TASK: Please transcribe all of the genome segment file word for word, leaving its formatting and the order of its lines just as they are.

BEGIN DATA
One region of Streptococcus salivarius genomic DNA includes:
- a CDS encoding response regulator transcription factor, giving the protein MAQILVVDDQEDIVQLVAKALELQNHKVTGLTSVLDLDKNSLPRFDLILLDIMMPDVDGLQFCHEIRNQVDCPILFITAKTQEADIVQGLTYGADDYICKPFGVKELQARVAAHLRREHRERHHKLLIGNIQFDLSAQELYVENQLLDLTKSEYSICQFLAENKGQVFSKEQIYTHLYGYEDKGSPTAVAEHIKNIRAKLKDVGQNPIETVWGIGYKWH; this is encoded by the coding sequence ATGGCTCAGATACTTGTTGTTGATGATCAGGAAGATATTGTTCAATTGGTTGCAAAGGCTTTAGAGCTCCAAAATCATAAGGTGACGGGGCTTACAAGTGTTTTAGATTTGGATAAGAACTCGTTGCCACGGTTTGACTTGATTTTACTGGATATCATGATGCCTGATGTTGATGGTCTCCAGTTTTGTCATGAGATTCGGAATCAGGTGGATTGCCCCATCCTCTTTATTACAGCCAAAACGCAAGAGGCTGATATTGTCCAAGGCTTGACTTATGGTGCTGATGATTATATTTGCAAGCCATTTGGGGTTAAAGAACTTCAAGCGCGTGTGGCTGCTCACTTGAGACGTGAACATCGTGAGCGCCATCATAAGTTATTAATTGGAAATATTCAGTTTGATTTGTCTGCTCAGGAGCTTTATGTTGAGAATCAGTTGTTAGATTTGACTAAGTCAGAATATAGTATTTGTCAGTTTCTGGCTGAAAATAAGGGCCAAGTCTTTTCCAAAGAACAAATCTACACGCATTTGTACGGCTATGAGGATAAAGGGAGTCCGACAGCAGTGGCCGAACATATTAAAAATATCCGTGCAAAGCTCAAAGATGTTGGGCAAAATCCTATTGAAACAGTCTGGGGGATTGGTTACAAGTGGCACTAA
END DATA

One region of Streptococcus salivarius genomic DNA includes:
- a CDS encoding response regulator transcription factor, giving the protein MAQILVVDDQEDIVQLVAKALELQNHKVTGLTSVLDLDKNSLPRFDLILLDIMMPDVDGLQFCHEIRNQVDCPILFITAKTQEADIVQGLTYGADDYICKPFGVKELQARVAAHLRREHRERHHKLLIGNIQFDLSAQELYVENQLLDLTKSEYSICQFLAENKGQVFSKEQIYTHLYGYEDKGSPTAVAEHIKNIRAKLKDVGQNPIETVWGIGYKWH; this is encoded by the coding sequence ATGGCTCAGATACTTGTTGTTGATGATCAGGAAGATATTGTTCAATTGGTTGCAAAGGCTTTAGAGCTCCAAAATCATAAGGTGACGGGGCTTACAAGTGTTTTAGATTTGGATAAGAACTCGTTGCCACGGTTTGACTTGATTTTACTGGATATCATGATGCCTGATGTTGATGGTCTCCAGTTTTGTCATGAGATTCGGAATCAGGTGGATTGCCCCATCCTCTTTATTACAGCCAAAACGCAAGAGGCTGATATTGTCCAAGGCTTGACTTATGGTGCTGATGATTATATTTGCAAGCCATTTGGGGTTAAAGAACTTCAAGCGCGTGTGGCTGCTCACTTGAGACGTGAACATCGTGAGCGCCATCATAAGTTATTAATTGGAAATATTCAGTTTGATTTGTCTGCTCAGGAGCTTTATGTTGAGAATCAGTTGTTAGATTTGACTAAGTCAGAATATAGTATTTGTCAGTTTCTGGCTGAAAATAAGGGCCAAGTCTTTTCCAAAGAACAAATCTACACGCATTTGTACGGCTATGAGGATAAAGGGAGTCCGACAGCAGTGGCCGAACATATTAAAAATATCCGTGCAAAGCTCAAAGATGTTGGGCAAAATCCTATTGAAACAGTCTGGGGGATTGGTTACAAGTGGCACTAA